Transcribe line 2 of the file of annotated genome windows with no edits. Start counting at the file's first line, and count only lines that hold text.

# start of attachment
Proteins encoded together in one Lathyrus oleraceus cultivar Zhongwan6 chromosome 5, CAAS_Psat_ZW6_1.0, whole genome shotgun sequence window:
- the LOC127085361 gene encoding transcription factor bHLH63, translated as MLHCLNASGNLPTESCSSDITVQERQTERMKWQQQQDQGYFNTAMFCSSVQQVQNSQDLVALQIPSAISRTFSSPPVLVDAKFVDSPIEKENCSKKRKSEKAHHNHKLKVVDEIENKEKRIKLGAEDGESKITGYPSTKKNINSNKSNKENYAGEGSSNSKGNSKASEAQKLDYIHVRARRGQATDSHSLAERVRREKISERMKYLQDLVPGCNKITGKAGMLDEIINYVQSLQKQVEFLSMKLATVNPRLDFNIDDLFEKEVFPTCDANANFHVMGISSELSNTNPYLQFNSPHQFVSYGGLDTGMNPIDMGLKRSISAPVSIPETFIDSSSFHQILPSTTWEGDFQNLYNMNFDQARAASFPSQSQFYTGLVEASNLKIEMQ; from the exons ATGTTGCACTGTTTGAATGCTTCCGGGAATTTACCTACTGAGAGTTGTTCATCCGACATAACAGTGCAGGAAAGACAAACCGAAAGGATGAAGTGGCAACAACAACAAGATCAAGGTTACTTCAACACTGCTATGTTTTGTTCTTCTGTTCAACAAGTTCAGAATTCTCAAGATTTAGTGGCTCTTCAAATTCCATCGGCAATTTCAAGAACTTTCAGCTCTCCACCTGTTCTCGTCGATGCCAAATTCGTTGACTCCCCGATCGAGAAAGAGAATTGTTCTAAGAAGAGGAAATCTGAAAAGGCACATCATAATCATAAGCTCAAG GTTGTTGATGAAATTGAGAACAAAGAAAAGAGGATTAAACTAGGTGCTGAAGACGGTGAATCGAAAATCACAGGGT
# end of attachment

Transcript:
- the LOC127085361 gene encoding transcription factor bHLH63, translated as MLHCLNASGNLPTESCSSDITVQERQTERMKWQQQQDQGYFNTAMFCSSVQQVQNSQDLVALQIPSAISRTFSSPPVLVDAKFVDSPIEKENCSKKRKSEKAHHNHKLKVVDEIENKEKRIKLGAEDGESKITGYPSTKKNINSNKSNKENYAGEGSSNSKGNSKASEAQKLDYIHVRARRGQATDSHSLAERVRREKISERMKYLQDLVPGCNKITGKAGMLDEIINYVQSLQKQVEFLSMKLATVNPRLDFNIDDLFEKEVFPTCDANANFHVMGISSELSNTNPYLQFNSPHQFVSYGGLDTGMNPIDMGLKRSISAPVSIPETFIDSSSFHQILPSTTWEGDFQNLYNMNFDQARAASFPSQSQFYTGLVEASNLKIEMQ; from the exons ATGTTGCACTGTTTGAATGCTTCCGGGAATTTACCTACTGAGAGTTGTTCATCCGACATAACAGTGCAGGAAAGACAAACCGAAAGGATGAAGTGGCAACAACAACAAGATCAAGGTTACTTCAACACTGCTATGTTTTGTTCTTCTGTTCAACAAGTTCAGAATTCTCAAGATTTAGTGGCTCTTCAAATTCCATCGGCAATTTCAAGAACTTTCAGCTCTCCACCTGTTCTCGTCGATGCCAAATTCGTTGACTCCCCGATCGAGAAAGAGAATTGTTCTAAGAAGAGGAAATCTGAAAAGGCACATCATAATCATAAGCTCAAG GTTGTTGATGAAATTGAGAACAAAGAAAAGAGGATTAAACTAGGTGCTGAAGACGGTGAATCGAAAATCACAGGGT